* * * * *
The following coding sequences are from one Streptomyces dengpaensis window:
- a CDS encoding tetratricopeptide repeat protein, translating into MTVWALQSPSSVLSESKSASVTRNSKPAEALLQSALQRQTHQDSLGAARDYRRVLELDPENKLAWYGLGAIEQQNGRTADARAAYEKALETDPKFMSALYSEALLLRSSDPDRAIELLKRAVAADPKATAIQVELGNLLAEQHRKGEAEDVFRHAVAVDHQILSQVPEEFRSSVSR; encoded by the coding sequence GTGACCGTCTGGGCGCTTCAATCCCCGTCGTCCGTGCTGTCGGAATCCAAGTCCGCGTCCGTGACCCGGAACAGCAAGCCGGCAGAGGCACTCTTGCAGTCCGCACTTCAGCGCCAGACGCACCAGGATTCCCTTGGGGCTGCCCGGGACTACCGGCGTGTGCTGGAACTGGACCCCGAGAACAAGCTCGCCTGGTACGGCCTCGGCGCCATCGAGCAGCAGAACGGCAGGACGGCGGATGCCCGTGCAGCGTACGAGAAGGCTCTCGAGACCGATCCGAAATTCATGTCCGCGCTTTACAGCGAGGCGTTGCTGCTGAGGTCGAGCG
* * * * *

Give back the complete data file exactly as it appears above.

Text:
The following coding sequences are from one Streptomyces dengpaensis window:
- a CDS encoding tetratricopeptide repeat protein, translating into MTVWALQSPSSVLSESKSASVTRNSKPAEALLQSALQRQTHQDSLGAARDYRRVLELDPENKLAWYGLGAIEQQNGRTADARAAYEKALETDPKFMSALYSEALLLRSSDPDRAIELLKRAVAADPKATAIQVELGNLLAEQHRKGEAEDVFRHAVAVDHQILSQVPEEFRSSVSR; encoded by the coding sequence GTGACCGTCTGGGCGCTTCAATCCCCGTCGTCCGTGCTGTCGGAATCCAAGTCCGCGTCCGTGACCCGGAACAGCAAGCCGGCAGAGGCACTCTTGCAGTCCGCACTTCAGCGCCAGACGCACCAGGATTCCCTTGGGGCTGCCCGGGACTACCGGCGTGTGCTGGAACTGGACCCCGAGAACAAGCTCGCCTGGTACGGCCTCGGCGCCATCGAGCAGCAGAACGGCAGGACGGCGGATGCCCGTGCAGCGTACGAGAAGGCTCTCGAGACCGATCCGAAATTCATGTCCGCGCTTTACAGCGAGGCGTTGCTGCTGAGGTCGAGCG